The impact of drunkenness has already surfaced as chronic alcohol related health conditions among young people are becoming increasingly common and diseases normally associated with older people are being treated in much younger people. This includes an increase in alcohol liver disease (ALD) among the younger age groups. It is both extraordinary and worrying that among 15 to 34 year old people there has been a 275% increase in ALD between the years 1995-2009 – and nobody seems to be doing anything about it!. This increase in alcohol liver disease suggests we are starting to see the effects of the large increase in alcohol consumption in this age group.
The ease of access to alcohol is also a source of concern. There has been an explosion in the number of outlets selling alcohol at “pocket money” prices with a bottle of beer less than the price of a bottle of water. Discounts on multiple packs of alcohol has created a culture where young people buy slabs of beer for consumption adding to the problem. The consequences of this are evident. In 2011, 84% of Irish 15/16 yr olds reported alcohol was “very easy or fairly easy” to get, compared to 75% in 2007. 26% said they bought alcohol for their own consumption from the “off trade” in the previous month to the survey being taken and 37%7 said they had bought drink from an on-trade outlet in the same period. Where are the laws being implemented? When 15 and 16 year olds are making such blatant statements about breaking the law..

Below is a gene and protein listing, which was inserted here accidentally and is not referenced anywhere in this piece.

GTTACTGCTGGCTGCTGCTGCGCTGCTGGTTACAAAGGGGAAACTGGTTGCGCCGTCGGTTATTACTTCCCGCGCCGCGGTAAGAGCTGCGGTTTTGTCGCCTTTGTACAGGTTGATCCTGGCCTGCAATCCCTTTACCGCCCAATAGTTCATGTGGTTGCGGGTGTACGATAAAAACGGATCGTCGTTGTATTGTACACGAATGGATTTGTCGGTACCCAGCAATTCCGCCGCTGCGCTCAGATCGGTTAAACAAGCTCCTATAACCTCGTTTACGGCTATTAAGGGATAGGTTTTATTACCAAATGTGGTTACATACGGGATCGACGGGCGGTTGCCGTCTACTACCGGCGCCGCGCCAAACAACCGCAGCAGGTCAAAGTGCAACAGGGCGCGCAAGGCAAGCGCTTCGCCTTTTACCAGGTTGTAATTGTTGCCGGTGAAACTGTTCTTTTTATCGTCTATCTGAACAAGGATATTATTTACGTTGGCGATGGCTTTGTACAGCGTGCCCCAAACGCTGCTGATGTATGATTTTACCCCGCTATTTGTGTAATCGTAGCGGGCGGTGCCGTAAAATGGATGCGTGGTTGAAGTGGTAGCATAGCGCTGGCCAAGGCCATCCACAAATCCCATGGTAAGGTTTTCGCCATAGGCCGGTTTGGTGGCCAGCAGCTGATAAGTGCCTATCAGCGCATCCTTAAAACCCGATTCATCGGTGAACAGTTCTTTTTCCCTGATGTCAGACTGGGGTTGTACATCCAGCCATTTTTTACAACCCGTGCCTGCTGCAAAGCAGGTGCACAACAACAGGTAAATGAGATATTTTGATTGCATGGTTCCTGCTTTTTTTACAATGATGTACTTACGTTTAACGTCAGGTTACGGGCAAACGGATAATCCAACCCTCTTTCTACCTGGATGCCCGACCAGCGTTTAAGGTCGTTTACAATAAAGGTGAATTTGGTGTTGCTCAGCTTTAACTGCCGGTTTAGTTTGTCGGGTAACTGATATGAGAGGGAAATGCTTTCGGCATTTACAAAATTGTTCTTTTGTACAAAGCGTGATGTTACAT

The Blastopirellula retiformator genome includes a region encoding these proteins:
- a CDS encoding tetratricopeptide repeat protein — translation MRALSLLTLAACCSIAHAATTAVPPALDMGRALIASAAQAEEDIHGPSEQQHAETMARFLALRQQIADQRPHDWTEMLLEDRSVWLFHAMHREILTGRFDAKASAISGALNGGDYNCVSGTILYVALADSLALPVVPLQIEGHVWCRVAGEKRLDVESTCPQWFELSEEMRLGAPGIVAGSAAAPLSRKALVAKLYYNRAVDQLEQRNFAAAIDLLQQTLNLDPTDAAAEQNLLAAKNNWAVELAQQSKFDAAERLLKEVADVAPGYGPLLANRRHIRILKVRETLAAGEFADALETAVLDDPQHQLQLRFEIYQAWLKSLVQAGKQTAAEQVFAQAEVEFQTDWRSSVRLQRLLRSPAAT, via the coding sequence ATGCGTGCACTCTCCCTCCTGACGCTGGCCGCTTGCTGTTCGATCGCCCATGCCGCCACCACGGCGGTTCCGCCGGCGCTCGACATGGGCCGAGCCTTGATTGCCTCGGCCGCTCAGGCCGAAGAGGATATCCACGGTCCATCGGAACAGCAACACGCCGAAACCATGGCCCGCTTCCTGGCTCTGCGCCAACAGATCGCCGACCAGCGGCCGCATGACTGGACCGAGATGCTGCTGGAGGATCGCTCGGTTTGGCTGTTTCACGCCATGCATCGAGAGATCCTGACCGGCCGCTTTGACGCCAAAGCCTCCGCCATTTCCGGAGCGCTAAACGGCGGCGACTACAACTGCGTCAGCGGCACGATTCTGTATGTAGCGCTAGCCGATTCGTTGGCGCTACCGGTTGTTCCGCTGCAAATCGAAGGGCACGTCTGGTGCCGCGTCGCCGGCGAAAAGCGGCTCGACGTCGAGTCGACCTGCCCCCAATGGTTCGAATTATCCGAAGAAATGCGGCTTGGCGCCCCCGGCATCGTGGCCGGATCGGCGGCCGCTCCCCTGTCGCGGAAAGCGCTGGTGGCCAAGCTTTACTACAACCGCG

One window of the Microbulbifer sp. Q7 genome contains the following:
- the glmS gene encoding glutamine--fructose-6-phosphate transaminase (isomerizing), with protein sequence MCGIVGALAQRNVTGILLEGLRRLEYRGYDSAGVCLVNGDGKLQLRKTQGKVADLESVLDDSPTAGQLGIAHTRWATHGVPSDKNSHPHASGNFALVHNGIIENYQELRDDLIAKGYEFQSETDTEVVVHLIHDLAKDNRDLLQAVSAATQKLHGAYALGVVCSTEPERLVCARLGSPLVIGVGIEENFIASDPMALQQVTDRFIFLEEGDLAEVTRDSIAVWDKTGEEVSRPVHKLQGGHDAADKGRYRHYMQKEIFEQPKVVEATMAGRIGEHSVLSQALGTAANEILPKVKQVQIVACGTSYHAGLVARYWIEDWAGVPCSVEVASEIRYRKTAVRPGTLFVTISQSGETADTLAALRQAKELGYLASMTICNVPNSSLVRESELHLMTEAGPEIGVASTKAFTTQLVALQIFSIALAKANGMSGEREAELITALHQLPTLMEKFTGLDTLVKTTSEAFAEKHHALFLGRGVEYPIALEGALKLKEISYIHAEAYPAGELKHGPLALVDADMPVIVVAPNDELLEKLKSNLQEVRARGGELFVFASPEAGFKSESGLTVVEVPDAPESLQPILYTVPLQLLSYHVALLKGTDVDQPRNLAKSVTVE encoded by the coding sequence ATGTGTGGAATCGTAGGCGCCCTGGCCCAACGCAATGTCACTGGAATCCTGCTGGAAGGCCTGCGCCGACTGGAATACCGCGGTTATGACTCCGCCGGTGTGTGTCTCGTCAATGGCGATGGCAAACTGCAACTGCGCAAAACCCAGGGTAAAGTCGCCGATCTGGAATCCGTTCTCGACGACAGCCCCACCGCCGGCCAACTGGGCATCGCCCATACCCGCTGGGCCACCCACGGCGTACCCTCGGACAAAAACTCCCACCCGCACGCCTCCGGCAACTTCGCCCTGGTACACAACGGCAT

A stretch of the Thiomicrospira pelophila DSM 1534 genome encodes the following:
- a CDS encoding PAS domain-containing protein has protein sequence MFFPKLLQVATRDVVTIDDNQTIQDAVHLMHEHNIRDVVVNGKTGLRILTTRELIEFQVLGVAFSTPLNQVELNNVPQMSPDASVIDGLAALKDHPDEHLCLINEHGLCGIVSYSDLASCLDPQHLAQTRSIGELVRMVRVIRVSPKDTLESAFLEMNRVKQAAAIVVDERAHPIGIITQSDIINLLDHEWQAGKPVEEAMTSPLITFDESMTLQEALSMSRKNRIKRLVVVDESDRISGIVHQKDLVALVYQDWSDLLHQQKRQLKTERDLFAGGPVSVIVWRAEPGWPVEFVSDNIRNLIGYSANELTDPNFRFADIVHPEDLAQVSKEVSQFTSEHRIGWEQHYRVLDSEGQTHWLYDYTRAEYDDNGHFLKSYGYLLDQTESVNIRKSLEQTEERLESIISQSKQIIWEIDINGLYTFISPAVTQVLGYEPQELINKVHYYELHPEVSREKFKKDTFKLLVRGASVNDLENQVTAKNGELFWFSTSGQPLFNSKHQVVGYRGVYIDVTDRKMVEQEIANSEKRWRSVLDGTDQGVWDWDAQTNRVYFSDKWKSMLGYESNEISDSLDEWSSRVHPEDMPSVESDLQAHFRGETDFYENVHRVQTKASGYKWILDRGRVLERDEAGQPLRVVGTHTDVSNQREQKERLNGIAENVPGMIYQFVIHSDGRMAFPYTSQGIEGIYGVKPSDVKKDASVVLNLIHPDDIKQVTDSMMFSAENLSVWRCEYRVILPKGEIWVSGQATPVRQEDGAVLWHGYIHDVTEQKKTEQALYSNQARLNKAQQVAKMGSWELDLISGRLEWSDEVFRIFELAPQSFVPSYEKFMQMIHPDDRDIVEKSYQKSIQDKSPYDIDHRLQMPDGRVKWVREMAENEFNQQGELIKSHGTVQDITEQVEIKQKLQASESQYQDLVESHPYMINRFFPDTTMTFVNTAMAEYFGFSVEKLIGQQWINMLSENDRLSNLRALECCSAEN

So what does all that data and research tell us? It tells us that our young girls and boys are storing up a lot of addiction problems in the future, with lives destroyed and futures blighted. A generation who will not be able to reach their full potential because of chronic illnesses associated with the abuse of alcohol. There will also, sadly, be a great deal of unhappiness. Adults and those who care for young people will regret the day when they did not oversee the rearing of children and explain the difficulties that lie ahead by accepting or turning a blind eye to early alcohol use. We are together storing up unnecessary trouble down the road for those so young and vulnerable.
We have the data and the statistics. We know the short-term and long term damage that alcohol is inflicting. We must now start making responsible choices to stem the tide. There are NO safe limits for alcohol consumption for young people.
The choice is for all of us to make and implement.